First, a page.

Monday, December 01, 2008

Washington DC area meteorologist gives presentation at area high school


I typically emphasis “artistic” content on the drama or stage works blog, but I think science is OK too. Tonight, on the spur of the moment, after hearing WJLA-7 TV’s meteorologist Doug Hill invite everybody to Wakefield High School in Arlington for his presentation and Q&A on the weather. Yes, the DC area is likely to have a lot more snow this winter than last.

The 110 minute program featured some video of previous Washington DC area snowstorms, a video of how the meteorology department of a big city television station works (24x7), and a brief presentation by Dominion Power on energy efficiency. The station gave handed out gift bags that included emergency tips, including duct tape and storing enough food for 1600 calories per person a day. But that goes beyond concerns over even big Noreaster type snows, to eventualities that could be far worse.

The best question came from a history teacher, and it was about global warming and the melting of the ice caps. Hill surprised everyone with his answer. He referred to a Time article back in the spring of 1978 when everybody was concerned about global cooling, and there were ideas like dropping lampblack on the Arctic ice to melt some of it. I do remember that we had a very cool spring, after a cold snowy winter, in 1978 when I was living in New York City. He said, “there can be no consensus in science.” Hill acknowledged that the past two decades had been warmer, but would not say that the warming resulted from man’s activity. He also added that he felt that global warming had become as much a political as scientific problem. His answer sounded more like something one would see in a column in The Washington Times than The Washington Post! I do think, however, that Al Gore’s movie and book presenting compelling mathematical evidence (in terms of calculus and the behavior of temperature curves) that global warming is man-made.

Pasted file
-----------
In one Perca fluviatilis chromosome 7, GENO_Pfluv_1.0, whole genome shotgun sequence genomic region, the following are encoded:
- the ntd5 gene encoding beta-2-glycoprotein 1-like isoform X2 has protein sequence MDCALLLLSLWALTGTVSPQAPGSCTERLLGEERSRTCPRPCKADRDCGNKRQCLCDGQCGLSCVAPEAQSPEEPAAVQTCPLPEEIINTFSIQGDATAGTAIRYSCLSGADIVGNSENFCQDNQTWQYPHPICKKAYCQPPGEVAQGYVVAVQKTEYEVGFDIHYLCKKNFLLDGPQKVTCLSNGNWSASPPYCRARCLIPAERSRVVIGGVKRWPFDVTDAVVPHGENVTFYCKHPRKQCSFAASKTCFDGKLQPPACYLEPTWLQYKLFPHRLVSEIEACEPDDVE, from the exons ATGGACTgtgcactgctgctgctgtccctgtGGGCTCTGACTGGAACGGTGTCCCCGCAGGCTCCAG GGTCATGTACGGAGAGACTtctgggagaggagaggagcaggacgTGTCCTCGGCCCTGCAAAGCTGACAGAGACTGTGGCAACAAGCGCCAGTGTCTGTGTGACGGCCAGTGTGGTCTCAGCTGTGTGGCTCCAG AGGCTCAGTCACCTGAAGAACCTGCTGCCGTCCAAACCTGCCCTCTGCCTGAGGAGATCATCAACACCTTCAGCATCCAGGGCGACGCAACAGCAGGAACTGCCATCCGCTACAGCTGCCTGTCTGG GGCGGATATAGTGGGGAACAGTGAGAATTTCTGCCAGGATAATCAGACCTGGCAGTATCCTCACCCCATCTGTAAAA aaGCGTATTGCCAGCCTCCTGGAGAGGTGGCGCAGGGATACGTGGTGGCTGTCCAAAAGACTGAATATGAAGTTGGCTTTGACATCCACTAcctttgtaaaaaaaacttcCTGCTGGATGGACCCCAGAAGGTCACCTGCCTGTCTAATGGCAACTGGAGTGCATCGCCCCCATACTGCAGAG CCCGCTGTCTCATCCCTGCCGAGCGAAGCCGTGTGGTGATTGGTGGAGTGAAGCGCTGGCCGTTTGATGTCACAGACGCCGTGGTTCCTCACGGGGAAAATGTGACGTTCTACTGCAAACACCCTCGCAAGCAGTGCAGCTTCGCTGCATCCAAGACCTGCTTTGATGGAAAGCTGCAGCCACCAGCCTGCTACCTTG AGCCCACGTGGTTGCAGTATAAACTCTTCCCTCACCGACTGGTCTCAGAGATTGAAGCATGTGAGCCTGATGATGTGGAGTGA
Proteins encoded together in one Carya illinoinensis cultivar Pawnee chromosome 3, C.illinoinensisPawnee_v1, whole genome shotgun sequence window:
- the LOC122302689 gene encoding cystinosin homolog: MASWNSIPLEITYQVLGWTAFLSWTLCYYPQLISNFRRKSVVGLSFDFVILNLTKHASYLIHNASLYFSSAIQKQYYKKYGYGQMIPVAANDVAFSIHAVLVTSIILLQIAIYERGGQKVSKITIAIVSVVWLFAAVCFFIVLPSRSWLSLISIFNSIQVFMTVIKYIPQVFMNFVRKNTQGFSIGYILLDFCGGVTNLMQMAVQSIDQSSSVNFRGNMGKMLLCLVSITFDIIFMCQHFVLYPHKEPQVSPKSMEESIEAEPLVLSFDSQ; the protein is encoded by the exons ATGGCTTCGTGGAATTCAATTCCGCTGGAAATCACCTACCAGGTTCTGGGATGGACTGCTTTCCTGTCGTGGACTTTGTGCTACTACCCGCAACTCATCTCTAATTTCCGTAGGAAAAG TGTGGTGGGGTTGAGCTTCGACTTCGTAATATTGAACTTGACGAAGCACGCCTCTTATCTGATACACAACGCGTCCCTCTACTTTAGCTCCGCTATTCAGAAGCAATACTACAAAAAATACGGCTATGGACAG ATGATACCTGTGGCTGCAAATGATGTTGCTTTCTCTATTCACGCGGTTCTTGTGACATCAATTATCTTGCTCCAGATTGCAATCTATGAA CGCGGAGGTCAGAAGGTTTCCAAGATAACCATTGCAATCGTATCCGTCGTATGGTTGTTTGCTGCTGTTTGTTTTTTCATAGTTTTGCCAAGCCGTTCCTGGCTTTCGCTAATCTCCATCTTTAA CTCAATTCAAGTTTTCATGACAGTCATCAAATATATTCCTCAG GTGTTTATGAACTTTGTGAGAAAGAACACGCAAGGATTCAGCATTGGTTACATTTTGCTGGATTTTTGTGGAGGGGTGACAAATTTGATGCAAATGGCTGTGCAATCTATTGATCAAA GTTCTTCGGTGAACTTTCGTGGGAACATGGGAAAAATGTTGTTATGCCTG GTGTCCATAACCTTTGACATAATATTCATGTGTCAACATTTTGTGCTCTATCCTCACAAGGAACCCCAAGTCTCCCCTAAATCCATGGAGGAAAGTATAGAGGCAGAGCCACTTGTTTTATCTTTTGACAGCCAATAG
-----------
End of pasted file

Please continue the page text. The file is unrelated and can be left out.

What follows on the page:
Someone asked about the “The Perfect Storm” in the movie and Sebastian Junger’s book. That storm really did happen, he said, but the hypercane superstorm and instant freeze of “The Day After Tomorrow” cannot happen.

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